Kalkan does not seem to have been a place of settlement in antiquity (then known as Phoenicus), though it was the place of the only safe harbour between Kaþ and Fethiye and would have offered safety to ships during rough weather. Indeed, a fierce battle was once fought in the bay after Roman and Rhodian ships, unable to attack the neighbouring Lycian port of Patara due to bad weather, found short-lived safety in Kalkan’s bay. Read about the battle here. Today’s ships still find safe harbour in Kalkan when the seas are rough.
The Lycian coast was famous for its piracy and Kalkan bay no doubt provided a convenient hiding place for pirates to suddenly pounce upon the many heavily-laden merchant ships sailing by.
Kalkan became an important port during the 19th century – even more so than Fethiye or Antalya, its two larger neighbors. It was settled 150 to 200 years ago by people of both Greek and Turkish origin subject to the Ottoman Empire and was known by its Greek name “Kalamaki.” Camels brought goods to Kalkan from the nearby Xanthos valley and from as far away as the mountain highlands near Elmali. Cargo ships were then loaded in Kalkan’s harbour to sail for the far reaches of the Ottoman Empire carrying charcoal, silk (you can see many mulberry trees in Kalkan today), olive oil (still produced in Kalkan) and wine, as well as cotton, grain, sesame seed, flour, grapes, acorns used for dye, and lumber from the vast cedar and pine forests.
By the early 20th century Kalkan had become quite a sizeable village. At the turn of the century it had its own customs house and in 1915 there were reportedly seventeen restaurants, a goldsmith, a shoemaker and several tailors. The first local elections were held in 1928 and in 1937 the present elementary school was opened.
Kalkan in the 1950′s
Following World War I, the exchange in population between the new Turkish Republic and Greece took place in 1923 after the Turkish War of Independence. Most of the Greek origin people then living in Kalkan left Turkey. Some went to the nearby Greek island of Meis, but most were resettled near Athens. They were resettled as a community (like most Greek immigrants from Turkey) and named their new town “Kalamaki”, after Kalkan’s previous name.
Kalkan circa 1960
Trading continued until it faded away in the 1950’s due to the improvement of the Turkish road system and the adoption of overland transport. With no more sea trade, the population of Kalkan trickled away as people moved to larger coastal cities to find work. Luckily, Kalkan was saved by the arrival of wealthy English yachtsmen in the 1960′s and tourism eventually became the main economy of Kalkan. Because of this, Kalkan has retained its historic charm. Strict building and preservation codes are enforced and many of Kalkan’s buildings are listed. Because of the determination to keep Kalkan beautiful, Kalkan has a specialness to it lacking in many other towns along the coast.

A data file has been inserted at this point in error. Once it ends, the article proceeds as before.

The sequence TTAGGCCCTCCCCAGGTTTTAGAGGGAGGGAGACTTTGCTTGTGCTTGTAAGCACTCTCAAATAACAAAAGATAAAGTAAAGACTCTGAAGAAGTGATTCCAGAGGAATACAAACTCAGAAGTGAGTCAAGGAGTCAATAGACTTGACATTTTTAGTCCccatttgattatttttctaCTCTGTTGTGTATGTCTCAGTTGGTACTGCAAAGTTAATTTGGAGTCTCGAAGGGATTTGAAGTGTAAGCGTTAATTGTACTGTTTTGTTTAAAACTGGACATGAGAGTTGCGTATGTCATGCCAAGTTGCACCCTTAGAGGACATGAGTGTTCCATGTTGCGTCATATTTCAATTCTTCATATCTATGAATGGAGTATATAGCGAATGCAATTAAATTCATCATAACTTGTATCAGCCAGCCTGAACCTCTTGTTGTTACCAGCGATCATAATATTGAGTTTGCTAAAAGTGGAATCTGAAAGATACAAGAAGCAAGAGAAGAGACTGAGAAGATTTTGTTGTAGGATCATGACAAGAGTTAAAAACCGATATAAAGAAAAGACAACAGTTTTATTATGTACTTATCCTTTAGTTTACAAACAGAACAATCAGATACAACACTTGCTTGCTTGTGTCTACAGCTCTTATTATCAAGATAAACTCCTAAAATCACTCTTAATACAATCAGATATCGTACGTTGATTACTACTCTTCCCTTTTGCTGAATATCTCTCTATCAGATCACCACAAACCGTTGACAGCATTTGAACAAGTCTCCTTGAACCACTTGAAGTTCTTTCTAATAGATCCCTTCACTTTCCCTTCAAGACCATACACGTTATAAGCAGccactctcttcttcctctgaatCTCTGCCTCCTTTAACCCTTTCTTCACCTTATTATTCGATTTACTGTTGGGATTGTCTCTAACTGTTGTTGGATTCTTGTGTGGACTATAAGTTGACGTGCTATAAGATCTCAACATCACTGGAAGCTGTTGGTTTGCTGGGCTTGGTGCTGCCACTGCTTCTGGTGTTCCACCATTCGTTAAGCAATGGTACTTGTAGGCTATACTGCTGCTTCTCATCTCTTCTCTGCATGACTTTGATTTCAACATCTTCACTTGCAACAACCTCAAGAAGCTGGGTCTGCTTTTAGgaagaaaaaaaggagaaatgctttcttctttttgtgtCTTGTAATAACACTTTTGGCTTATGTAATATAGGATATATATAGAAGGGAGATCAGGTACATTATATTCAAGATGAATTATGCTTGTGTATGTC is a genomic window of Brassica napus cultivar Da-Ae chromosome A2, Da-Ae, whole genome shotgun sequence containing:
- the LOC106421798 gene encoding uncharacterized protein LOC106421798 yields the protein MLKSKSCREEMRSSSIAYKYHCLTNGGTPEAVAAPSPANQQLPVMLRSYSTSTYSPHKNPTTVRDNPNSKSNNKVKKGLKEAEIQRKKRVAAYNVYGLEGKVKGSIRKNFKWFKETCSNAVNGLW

Despite the changes tourism has brought to the people of Kalkan, traditional life still continues for many of the local residents. Historically, many locals of Kalkan have owned land both in Kalkan and in the nearby mountain village of Bezirgan, set in a beautiful valley 17 km from Kalkan. Today many of these residents continue to follow the pattern of their ancestors, spending summers in the coolness of the mountains and winters near the warm coast.
Kalkan’s Ottoman Greek origin can still be seen in its distinctive architecture which is very similar to the architecture of the nearby Greek island of Meis (Castellorizo). There is also a Greek Orthodox church by Kalkan’s harbour which has been converted into a mosque.
As you walk about Old Kalkan you will notice much historic architecture. This architecture is very special, of the traditional ‘Kalkan Style’, and is well-preserved and protected.
Old Kalkan’s houses line narrow streets winding up from the harbour and are quite beautiful, often covered in bougainvillea. They are characteristically built of stone with small shuttered windows and timber balconies, whitewashed walls and contrasting woodwork. and often have courtyards and gardens. Narrow passages criss-cross between the houses. To combat the heat of summer, houses were built for coolness. Balconies, terraces and courtyards were constructed to create cool, comfortable areas, while small windows could be tightly shuttered from the hot noon sun. Windows and balconies of the upper floors face the sea to take advantage of any breezes.
Old Kalkan buildings are usually two stories high, unless the road is very steep. In this case there is sometimes a mezzanine. Behind the pediment (the hallmark of the traditional Kalkan house) is the red-tiled roof and chimneypot. Ground floors are usually used as shops or for storage while residents live on the floors above.
Decorative elements can be seen in the sills placed between the floor levels and the tops of windows and on the corners of buildings enhanced with pilasters and pseudo column capitals. Adorned pediments grace facades, and dentils and cornices decorate eves.